greater intensity. Instantly the vast assemblage, as with one
accord, struck up the national hymn of the United States, and
“Yankee Doodle,” sung by five million of hearty
throats, rose like a roaring tempest to the farthest limits of the
atmosphere. Then a profound silence reigned throughout the
The Frenchman and the two Americans had by this time entered the
enclosure reserved in the center of the multitude. They were
accompanied by the members of the Gun Club, and by deputations sent
from all the European Observatories. Barbicane, cool and collected,
was giving his final directions. Nicholl, with compressed lips, his
arms crossed behind his back, walked with a firm and measured step.
Michel Ardan, always easy, dressed in thorough traveler’s
costume, leathern gaiters on his legs, pouch by his side, in loose
velvet suit, cigar in mouth, was full of inexhaustible gayety,
laughing, joking, playing pranks with J. T. Maston. In one word, he
was the thorough “Frenchman” (and worse, a
“Parisian”) to the last moment.
Ten o’clock struck! The moment had arrived for taking
their places in the projectile! The necessary operations for the
descent, and the subsequent removal of the cranes and scaffolding
that inclined over the mouth of the Columbiad, required a certain
period of time.
Barbicane had regulated his chronometer to the tenth part of a
second by that of Murchison the engineer, who was charged with the
duty of firing the gun by means of an electric spark. Thus the
travelers enclosed within the projectile were enabled to follow
with their eyes the impassive needle which marked the precise
moment of their departure.
The moment had arrived for saying “good-by!” The
scene was a touching one. Despite his feverish gayety, even Michel
Ardan was touched. J. T. Maston had found in his own dry eyes one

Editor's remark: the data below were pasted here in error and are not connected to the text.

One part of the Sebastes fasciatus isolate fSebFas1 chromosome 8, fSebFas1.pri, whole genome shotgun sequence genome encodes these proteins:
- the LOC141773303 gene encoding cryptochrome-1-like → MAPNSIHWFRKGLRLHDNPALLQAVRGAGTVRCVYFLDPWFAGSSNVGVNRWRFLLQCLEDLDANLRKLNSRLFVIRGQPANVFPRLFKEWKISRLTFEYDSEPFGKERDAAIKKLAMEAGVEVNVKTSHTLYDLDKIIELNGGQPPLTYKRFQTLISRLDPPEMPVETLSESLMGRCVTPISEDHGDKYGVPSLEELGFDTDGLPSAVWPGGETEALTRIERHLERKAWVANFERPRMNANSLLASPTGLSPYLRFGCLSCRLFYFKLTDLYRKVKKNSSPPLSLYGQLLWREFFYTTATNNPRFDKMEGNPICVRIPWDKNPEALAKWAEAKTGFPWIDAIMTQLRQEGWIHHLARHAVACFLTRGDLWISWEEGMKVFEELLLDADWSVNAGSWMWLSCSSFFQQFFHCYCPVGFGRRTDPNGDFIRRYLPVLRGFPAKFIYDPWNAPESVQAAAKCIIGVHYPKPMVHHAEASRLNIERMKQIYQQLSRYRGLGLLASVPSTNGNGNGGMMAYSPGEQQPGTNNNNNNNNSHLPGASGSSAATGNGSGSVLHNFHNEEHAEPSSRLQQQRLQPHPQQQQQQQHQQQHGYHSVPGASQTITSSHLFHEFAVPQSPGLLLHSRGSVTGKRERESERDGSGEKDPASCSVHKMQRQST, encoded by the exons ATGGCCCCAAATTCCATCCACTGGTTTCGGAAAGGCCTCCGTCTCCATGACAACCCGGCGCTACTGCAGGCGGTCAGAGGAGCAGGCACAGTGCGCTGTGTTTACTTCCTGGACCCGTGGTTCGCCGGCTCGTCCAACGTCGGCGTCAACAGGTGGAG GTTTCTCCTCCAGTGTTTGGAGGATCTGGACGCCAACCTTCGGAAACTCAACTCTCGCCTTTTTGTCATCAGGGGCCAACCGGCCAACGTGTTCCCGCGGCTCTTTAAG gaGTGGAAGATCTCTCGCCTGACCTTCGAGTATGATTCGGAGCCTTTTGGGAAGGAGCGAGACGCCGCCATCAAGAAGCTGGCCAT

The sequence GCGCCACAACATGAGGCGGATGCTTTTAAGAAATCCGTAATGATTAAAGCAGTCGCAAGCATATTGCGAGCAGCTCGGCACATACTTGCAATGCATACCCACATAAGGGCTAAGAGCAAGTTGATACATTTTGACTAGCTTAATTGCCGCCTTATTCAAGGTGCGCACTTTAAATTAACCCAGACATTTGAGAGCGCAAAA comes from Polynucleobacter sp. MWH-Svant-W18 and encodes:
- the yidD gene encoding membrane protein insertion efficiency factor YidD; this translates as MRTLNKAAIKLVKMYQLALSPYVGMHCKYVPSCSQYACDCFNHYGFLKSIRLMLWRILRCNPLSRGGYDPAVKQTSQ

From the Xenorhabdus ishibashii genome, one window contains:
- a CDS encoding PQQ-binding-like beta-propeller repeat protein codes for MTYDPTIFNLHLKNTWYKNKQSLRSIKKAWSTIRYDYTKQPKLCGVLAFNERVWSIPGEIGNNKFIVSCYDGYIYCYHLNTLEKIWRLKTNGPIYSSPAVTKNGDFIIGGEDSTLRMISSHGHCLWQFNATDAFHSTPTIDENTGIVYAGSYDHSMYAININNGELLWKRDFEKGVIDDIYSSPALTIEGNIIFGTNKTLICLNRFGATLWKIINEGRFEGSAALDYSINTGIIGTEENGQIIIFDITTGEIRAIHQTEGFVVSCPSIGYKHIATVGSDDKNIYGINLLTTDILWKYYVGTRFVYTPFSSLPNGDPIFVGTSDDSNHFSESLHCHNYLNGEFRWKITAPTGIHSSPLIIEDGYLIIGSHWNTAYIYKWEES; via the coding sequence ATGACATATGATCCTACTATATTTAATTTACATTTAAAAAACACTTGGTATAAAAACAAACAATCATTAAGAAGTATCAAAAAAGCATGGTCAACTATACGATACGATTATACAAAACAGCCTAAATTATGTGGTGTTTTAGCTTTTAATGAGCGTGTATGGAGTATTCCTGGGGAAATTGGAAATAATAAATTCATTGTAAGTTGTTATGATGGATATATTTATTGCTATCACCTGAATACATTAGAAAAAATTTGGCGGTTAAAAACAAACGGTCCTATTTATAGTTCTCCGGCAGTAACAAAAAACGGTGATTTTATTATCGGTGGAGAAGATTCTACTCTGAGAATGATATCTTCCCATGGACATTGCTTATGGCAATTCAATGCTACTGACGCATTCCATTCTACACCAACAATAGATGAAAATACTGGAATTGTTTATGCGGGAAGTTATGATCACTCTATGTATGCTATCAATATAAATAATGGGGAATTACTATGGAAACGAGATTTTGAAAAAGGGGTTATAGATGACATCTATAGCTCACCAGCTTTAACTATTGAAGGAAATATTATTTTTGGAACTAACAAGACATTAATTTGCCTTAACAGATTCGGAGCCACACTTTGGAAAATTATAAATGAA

ancient tear, which he had doubtless reserved for the occasion. He
dropped it on the forehead of his dear president.
“Can I not go?” he said, “there is still
“Impossible, old fellow!” replied Barbicane. A few
moments later, the three fellow-travelers had ensconced themselves
in the projectile, and screwed down the plate which covered the
entrance-aperture. The mouth of the Columbiad, now completely
disencumbered, was open entirely to the sky.
The moon advanced upward in a heaven of the purest clearness,
outshining in her passage the twinkling light of the stars. She
passed over the constellation of the Twins, and was now nearing the
halfway point between the horizon and the zenith. A terrible
silence weighed upon the entire scene! Not a breath of wind upon
the earth! not a sound of breathing from the countless chests of
the spectators! Their hearts seemed afraid to beat! All eyes were
fixed upon the yawning mouth of the Columbiad.
Murchison followed with his eye the hand of his chronometer. It
wanted scarce forty seconds to the moment of departure, but each
second seemed to last an age! At the twentieth there was a general
shudder, as it occurred to the minds of that vast assemblage that
the bold travelers shut up within the projectile were also counting
those terrible seconds. Some few cries here and there escaped the
thirty-seven!— thirty-eight!— thirty-nine!—
Instantly Murchison pressed with his finger the key of the
electric battery, restored the current of the fluid, and discharged
the spark into the breech of the Columbiad.
An appalling unearthly report followed instantly, such as can be
compared to nothing whatever known, not even to the roar of
thunder, or the blast of volcanic explosions! No words can convey
the slightest idea of the terrific sound! An immense spout of fire
shot up from the bowels of the earth as from a crater. The earth
heaved up, and with great difficulty some few spectators obtained a
momentary glimpse of the projectile victoriously cleaving the air
in the midst of the fiery vapors!
1Ok, Messr Verne has completely taken leave of his senses. Where he came up with stuffed monkey as a Florida delicacy, I would not know. Can't you just envision some abused assistant or librarian slipping it in just to mess with his head?